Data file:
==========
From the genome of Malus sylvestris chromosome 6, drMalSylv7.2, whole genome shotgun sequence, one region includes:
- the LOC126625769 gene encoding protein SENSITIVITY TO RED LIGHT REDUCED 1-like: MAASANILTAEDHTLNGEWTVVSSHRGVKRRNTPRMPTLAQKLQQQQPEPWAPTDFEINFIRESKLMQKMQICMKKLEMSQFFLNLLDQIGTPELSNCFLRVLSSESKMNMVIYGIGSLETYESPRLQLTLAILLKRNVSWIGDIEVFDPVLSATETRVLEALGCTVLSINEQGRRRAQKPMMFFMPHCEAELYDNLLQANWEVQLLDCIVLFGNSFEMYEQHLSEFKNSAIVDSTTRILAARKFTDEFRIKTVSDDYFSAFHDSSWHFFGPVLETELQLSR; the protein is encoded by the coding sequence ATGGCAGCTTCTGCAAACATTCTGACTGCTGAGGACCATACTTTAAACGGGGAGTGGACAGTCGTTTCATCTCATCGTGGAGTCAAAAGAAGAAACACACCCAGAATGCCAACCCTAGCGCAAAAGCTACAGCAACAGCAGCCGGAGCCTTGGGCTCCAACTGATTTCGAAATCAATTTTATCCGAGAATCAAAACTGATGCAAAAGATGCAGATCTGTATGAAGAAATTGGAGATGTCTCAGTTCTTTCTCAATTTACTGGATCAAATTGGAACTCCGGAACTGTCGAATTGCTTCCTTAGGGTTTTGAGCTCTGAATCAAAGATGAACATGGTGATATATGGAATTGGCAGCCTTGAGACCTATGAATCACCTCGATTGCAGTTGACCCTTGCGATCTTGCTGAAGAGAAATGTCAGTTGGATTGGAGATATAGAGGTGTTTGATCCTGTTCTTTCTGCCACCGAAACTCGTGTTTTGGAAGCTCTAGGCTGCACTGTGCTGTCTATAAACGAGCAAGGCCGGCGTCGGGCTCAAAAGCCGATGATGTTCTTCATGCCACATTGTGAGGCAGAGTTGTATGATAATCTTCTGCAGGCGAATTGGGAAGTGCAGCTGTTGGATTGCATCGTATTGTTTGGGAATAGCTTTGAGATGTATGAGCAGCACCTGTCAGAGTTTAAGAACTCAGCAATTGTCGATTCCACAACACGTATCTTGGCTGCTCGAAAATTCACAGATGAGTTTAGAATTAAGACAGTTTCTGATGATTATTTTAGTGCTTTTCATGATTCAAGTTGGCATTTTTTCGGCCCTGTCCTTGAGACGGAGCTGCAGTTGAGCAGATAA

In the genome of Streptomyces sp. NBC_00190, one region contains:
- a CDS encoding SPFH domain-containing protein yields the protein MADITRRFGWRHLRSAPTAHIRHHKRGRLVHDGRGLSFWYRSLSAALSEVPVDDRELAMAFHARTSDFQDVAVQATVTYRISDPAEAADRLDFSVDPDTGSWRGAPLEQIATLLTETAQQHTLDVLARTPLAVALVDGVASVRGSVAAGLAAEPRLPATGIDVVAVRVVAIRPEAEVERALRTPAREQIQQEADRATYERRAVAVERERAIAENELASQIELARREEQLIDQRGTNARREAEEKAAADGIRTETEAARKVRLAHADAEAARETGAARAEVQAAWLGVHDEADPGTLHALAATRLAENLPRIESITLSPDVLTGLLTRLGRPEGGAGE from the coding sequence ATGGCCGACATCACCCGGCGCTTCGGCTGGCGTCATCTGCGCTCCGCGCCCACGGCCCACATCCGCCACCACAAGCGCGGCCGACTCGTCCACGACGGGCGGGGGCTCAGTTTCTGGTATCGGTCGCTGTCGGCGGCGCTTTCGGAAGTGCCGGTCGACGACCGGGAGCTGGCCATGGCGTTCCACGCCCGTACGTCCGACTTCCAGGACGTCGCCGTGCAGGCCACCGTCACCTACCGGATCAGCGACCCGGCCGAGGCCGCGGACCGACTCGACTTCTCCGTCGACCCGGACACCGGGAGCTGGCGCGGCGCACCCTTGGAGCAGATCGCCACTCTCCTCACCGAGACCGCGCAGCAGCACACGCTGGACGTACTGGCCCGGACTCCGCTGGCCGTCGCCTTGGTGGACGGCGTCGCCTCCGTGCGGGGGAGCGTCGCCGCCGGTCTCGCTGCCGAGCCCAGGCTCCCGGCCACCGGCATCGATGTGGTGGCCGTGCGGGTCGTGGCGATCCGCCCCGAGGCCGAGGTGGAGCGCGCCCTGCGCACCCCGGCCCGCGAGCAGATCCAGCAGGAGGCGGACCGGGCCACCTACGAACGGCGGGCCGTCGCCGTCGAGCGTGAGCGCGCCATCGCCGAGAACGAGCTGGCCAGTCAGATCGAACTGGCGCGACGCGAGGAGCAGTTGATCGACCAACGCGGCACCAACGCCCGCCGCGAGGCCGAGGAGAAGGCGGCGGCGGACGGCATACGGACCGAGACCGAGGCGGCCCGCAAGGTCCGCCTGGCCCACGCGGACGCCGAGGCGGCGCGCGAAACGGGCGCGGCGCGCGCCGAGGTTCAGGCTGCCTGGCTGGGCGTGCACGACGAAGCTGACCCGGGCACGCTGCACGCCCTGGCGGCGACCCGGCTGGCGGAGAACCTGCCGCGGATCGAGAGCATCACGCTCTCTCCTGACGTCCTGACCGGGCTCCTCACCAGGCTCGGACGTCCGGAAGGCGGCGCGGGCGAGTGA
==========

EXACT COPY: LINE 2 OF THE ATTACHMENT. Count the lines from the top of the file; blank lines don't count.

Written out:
- the LOC126625769 gene encoding protein SENSITIVITY TO RED LIGHT REDUCED 1-like: MAASANILTAEDHTLNGEWTVVSSHRGVKRRNTPRMPTLAQKLQQQQPEPWAPTDFEINFIRESKLMQKMQICMKKLEMSQFFLNLLDQIGTPELSNCFLRVLSSESKMNMVIYGIGSLETYESPRLQLTLAILLKRNVSWIGDIEVFDPVLSATETRVLEALGCTVLSINEQGRRRAQKPMMFFMPHCEAELYDNLLQANWEVQLLDCIVLFGNSFEMYEQHLSEFKNSAIVDSTTRILAARKFTDEFRIKTVSDDYFSAFHDSSWHFFGPVLETELQLSR; the protein is encoded by the coding sequence ATGGCAGCTTCTGCAAACATTCTGACTGCTGAGGACCATACTTTAAACGGGGAGTGGACAGTCGTTTCATCTCATCGTGGAGTCAAAAGAAGAAACACACCCAGAATGCCAACCCTAGCGCAAAAGCTACAGCAACAGCAGCCGGAGCCTTGGGCTCCAACTGATTTCGAAATCAATTTTATCCGAGAATCAAAACTGATGCAAAAGATGCAGATCTGTATGAAGAAATTGGAGATGTCTCAGTTCTTTCTCAATTTACTGGATCAAATTGGAACTCCGGAACTGTCGAATTGCTTCCTTAGGGTTTTGAGCTCTGAATCAAAGATGAACATGGTGATATATGGAATTGGCAGCCTTGAGACCTATGAATCACCTCGATTGCAGTTGACCCTTGCGATCTTGCTGAAGAGAAATGTCAGTTGGATTGGAGATATAGAGGTGTTTGATCCTGTTCTTTCTGCCACCGAAACTCGTGTTTTGGAAGCTCTAGGCTGCACTGTGCTGTCTATAAACGAGCAAGGCCGGCGTCGGGCTCAAAAGCCGATGATGTTCTTCATGCCACATTGTGAGGCAGAGTTGTATGATAATCTTCTGCAGGCGAATTGGGAAGTGCAGCTGTTGGATTGCATCGTATTGTTTGGGAATAGCTTTGAGATGTATGAGCAGCACCTGTCAGAGTTTAAGAACTCAGCAATTGTCGATTCCACAACACGTATCTTGGCTGCTCGAAAATTCACAGATGAGTTTAGAATTAAGACAGTTTCTGATGATTATTTTAGTGCTTTTCATGATTCAAGTTGGCATTTTTTCGGCCCTGTCCTTGAGACGGAGCTGCAGTTGAGCAGATAA